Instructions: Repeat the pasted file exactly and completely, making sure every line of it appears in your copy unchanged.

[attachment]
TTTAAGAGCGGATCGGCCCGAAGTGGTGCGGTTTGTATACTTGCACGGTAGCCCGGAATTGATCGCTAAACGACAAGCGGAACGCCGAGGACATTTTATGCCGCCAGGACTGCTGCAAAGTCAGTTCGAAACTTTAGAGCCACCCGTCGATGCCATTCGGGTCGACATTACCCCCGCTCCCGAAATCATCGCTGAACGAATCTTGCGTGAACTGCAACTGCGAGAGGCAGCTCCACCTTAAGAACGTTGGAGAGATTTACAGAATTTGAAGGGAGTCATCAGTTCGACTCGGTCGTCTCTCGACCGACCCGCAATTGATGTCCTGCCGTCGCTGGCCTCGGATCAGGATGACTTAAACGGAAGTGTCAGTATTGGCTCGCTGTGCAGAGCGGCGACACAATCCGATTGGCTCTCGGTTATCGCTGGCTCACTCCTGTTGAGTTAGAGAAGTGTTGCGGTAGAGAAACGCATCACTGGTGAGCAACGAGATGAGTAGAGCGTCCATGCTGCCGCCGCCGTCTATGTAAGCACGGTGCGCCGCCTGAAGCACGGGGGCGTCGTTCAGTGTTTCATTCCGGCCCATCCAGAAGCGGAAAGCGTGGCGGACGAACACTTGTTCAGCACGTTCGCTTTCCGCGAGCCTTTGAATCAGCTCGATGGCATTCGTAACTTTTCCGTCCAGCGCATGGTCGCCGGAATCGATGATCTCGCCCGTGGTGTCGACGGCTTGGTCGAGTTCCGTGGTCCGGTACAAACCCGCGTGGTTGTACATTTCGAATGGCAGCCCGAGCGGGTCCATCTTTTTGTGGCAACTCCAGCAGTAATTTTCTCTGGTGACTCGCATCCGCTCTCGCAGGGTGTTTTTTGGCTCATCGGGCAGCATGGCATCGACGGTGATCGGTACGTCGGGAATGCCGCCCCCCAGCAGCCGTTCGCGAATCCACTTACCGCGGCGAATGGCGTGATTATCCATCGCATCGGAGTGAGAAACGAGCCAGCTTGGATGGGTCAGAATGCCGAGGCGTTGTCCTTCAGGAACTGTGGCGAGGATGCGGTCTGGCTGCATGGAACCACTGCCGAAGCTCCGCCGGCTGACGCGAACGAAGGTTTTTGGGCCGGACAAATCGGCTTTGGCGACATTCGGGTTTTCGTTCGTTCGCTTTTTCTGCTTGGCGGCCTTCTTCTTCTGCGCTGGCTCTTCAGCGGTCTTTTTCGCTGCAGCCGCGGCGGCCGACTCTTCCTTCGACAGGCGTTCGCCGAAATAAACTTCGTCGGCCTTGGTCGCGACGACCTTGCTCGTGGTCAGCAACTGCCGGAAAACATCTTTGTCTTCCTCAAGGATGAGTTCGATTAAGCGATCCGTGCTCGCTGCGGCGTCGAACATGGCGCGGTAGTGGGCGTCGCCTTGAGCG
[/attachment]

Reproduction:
TTTAAGAGCGGATCGGCCCGAAGTGGTGCGGTTTGTATACTTGCACGGTAGCCCGGAATTGATCGCTAAACGACAAGCGGAACGCCGAGGACATTTTATGCCGCCAGGACTGCTGCAAAGTCAGTTCGAAACTTTAGAGCCACCCGTCGATGCCATTCGGGTCGACATTACCCCCGCTCCCGAAATCATCGCTGAACGAATCTTGCGTGAACTGCAACTGCGAGAGGCAGCTCCACCTTAAGAACGTTGGAGAGATTTACAGAATTTGAAGGGAGTCATCAGTTCGACTCGGTCGTCTCTCGACCGACCCGCAATTGATGTCCTGCCGTCGCTGGCCTCGGATCAGGATGACTTAAACGGAAGTGTCAGTATTGGCTCGCTGTGCAGAGCGGCGACACAATCCGATTGGCTCTCGGTTATCGCTGGCTCACTCCTGTTGAGTTAGAGAAGTGTTGCGGTAGAGAAACGCATCACTGGTGAGCAACGAGATGAGTAGAGCGTCCATGCTGCCGCCGCCGTCTATGTAAGCACGGTGCGCCGCCTGAAGCACGGGGGCGTCGTTCAGTGTTTCATTCCGGCCCATCCAGAAGCGGAAAGCGTGGCGGACGAACACTTGTTCAGCACGTTCGCTTTCCGCGAGCCTTTGAATCAGCTCGATGGCATTCGTAACTTTTCCGTCCAGCGCATGGTCGCCGGAATCGATGATCTCGCCCGTGGTGTCGACGGCTTGGTCGAGTTCCGTGGTCCGGTACAAACCCGCGTGGTTGTACATTTCGAATGGCAGCCCGAGCGGGTCCATCTTTTTGTGGCAACTCCAGCAGTAATTTTCTCTGGTGACTCGCATCCGCTCTCGCAGGGTGTTTTTTGGCTCATCGGGCAGCATGGCATCGACGGTGATCGGTACGTCGGGAATGCCGCCCCCCAGCAGCCGTTCGCGAATCCACTTACCGCGGCGAATGGCGTGATTATCCATCGCATCGGAGTGAGAAACGAGCCAGCTTGGATGGGTCAGAATGCCGAGGCGTTGTCCTTCAGGAACTGTGGCGAGGATGCGGTCTGGCTGCATGGAACCACTGCCGAAGCTCCGCCGGCTGACGCGAACGAAGGTTTTTGGGCCGGACAAATCGGCTTTGGCGACATTCGGGTTTTCGTTCGTTCGCTTTTTCTGCTTGGCGGCCTTCTTCTTCTGCGCTGGCTCTTCAGCGGTCTTTTTCGCTGCAGCCGCGGCGGCCGACTCTTCCTTCGACAGGCGTTCGCCGAAATAAACTTCGTCGGCCTTGGTCGCGACGACCTTGCTCGTGGTCAGCAACTGCCGGAAAACATCTTTGTCTTCCTCAAGGATGAGTTCGATTAAGCGATCCGTGCTCGCTGCGGCGTCGAACATGGCGCGGTAGTGGGCGTCGCCTTGAGCG